By Juan Cole
This post originally ran on Juan Cole’s Web page.
Israel launched a 7-hour campaign of intensive bombing of Gaza on Tuesday, destroying its only power plant. Gaza can no longer generate its own electricity. Without electricity, the water purification plants cannot operate and the drinking water ends up being mixed with sewage or salt water. Without electricity, patients on life support in the hospitals just die, even if Israel does not bomb the hospital, as it has in some instances. The power plant will take the good part of a year to rebuild even after the war ends. Gaza gets some electricity from Israel and Egypt, but many of those lines have been damaged in the fighting.
Many Palestinians in Gaza have been reduced to living by candlelight after sunset. This dearth of electricity also has implications for what the outside world can know about the condition of Palestinian families there:
Israel has completely reduced to rubble some 5,000 homes and damaged 26,000. If you figure that Palestinians in Gaza live on average 5 in a dwelling, there would be roughly 340,000 domiciles in Gaza. Israel has therefore destroyed or damaged about ten percent of the housing stock. This is on top of past campaigns of indiscriminate and wanton bombing campaigns. Since Israel keeps Gaza under blockade, it won’t receive the necessary materials to rebuild. The Israelis, having bald-facedly stolen the homes and farms of the people of Gaza, won’t be satisfied until they are forced to sleep in open fields.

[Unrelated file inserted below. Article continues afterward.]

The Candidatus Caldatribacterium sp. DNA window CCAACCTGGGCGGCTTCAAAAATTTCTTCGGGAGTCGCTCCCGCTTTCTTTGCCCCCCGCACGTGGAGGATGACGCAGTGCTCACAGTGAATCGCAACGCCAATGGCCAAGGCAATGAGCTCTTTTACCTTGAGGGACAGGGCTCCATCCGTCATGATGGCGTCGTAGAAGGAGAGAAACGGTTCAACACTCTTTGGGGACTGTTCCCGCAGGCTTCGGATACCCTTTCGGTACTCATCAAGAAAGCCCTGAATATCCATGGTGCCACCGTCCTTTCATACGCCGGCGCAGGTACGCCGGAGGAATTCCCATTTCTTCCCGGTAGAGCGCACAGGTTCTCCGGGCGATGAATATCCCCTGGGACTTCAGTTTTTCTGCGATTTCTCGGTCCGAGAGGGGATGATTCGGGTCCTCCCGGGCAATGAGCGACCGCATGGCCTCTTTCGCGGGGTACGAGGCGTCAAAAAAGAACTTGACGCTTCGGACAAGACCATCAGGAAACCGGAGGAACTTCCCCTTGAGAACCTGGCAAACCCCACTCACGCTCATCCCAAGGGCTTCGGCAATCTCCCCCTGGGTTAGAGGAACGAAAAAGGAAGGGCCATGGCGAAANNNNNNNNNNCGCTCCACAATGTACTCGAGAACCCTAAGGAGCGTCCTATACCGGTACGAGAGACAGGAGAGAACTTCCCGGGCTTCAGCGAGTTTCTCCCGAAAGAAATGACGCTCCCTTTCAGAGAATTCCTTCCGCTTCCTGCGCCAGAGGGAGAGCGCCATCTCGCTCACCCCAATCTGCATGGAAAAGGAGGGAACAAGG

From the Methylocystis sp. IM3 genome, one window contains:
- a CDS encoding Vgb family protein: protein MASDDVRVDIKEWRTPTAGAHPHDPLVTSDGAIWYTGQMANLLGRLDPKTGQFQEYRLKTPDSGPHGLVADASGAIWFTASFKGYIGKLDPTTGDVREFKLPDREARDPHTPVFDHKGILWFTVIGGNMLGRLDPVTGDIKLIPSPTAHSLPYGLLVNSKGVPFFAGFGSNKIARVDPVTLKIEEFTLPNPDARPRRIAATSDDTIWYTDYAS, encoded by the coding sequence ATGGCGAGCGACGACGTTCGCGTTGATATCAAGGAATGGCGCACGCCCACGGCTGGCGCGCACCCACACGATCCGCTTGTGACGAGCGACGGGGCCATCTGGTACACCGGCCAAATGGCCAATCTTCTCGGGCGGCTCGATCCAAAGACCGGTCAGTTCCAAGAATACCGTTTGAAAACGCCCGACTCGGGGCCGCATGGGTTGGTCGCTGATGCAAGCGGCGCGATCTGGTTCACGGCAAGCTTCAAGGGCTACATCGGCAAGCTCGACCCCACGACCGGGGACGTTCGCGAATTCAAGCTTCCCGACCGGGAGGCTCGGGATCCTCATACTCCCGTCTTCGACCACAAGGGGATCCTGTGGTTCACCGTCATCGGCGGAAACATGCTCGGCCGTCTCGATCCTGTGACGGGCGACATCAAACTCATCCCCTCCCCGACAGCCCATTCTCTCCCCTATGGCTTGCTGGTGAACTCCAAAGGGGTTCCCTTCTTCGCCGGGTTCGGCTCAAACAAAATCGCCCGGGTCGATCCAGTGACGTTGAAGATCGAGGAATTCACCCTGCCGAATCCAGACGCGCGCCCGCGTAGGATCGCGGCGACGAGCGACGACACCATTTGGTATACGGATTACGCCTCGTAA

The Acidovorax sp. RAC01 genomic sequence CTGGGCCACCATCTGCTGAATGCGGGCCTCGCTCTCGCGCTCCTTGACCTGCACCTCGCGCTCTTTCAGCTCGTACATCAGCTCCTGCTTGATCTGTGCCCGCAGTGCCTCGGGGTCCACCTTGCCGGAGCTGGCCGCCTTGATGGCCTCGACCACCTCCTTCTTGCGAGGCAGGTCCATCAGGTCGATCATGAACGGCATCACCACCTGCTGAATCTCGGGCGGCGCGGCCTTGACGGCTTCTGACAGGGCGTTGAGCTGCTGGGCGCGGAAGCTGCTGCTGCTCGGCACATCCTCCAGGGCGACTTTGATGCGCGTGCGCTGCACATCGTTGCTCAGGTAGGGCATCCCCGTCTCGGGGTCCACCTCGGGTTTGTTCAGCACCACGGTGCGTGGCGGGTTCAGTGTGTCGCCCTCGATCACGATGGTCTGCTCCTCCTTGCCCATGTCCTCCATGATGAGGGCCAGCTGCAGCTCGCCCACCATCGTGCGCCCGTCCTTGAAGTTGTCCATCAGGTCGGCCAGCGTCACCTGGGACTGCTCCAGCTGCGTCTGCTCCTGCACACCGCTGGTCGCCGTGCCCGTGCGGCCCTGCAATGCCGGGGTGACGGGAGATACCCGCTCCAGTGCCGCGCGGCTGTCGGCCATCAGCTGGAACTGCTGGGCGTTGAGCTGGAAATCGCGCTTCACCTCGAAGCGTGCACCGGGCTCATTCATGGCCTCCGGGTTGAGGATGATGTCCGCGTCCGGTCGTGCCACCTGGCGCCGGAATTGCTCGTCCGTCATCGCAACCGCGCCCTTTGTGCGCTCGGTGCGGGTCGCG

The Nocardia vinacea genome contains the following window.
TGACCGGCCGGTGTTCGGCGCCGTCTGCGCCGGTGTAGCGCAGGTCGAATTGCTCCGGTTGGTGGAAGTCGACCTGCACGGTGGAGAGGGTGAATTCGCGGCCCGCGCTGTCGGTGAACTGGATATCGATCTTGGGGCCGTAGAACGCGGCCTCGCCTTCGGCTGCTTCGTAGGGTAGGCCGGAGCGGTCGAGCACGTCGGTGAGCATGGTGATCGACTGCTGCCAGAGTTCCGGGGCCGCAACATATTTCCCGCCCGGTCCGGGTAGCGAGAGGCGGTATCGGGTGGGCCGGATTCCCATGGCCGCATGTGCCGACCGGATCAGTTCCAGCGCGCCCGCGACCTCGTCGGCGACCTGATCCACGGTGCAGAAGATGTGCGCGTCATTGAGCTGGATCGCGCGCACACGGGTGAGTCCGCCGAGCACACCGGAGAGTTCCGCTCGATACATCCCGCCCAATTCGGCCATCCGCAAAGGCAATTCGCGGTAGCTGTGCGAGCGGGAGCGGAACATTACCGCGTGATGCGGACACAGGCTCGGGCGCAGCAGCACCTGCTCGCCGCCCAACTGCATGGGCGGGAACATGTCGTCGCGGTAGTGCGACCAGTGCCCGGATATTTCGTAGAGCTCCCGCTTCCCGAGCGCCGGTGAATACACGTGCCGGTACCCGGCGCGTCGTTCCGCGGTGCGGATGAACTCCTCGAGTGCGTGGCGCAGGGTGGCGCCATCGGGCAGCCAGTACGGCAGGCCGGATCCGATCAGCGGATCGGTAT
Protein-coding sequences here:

Israel has forced some 200,000 Palestinians to flew their homes. But since the Gaza Strip is so small, they have no place to go. Israel won’t let them leave the Strip, but is intensively bombarding it. Some of the places they have taken shelter, including schools and UN refugee shelters, have themselves been bombed by the Israelis.
Channel 4 reports from inside Gaza on “shock and awe”
While one can argue about whether this mortar fire or or that aerial bombing was justified, the destruction of the power plant and therefore of civilian water-purification is certainly a war crime. Babies in particular are vulnerable to dirty water, and often take revenge on their parents for the inability to give them clean water by dying. Israel is, as Rashid Khalidi argues, collectively punishing the entire Palestinian population of Gaza to punish it for being insufficiently cowed and for refusing to accept being ethnically cleansed from what is now Israel.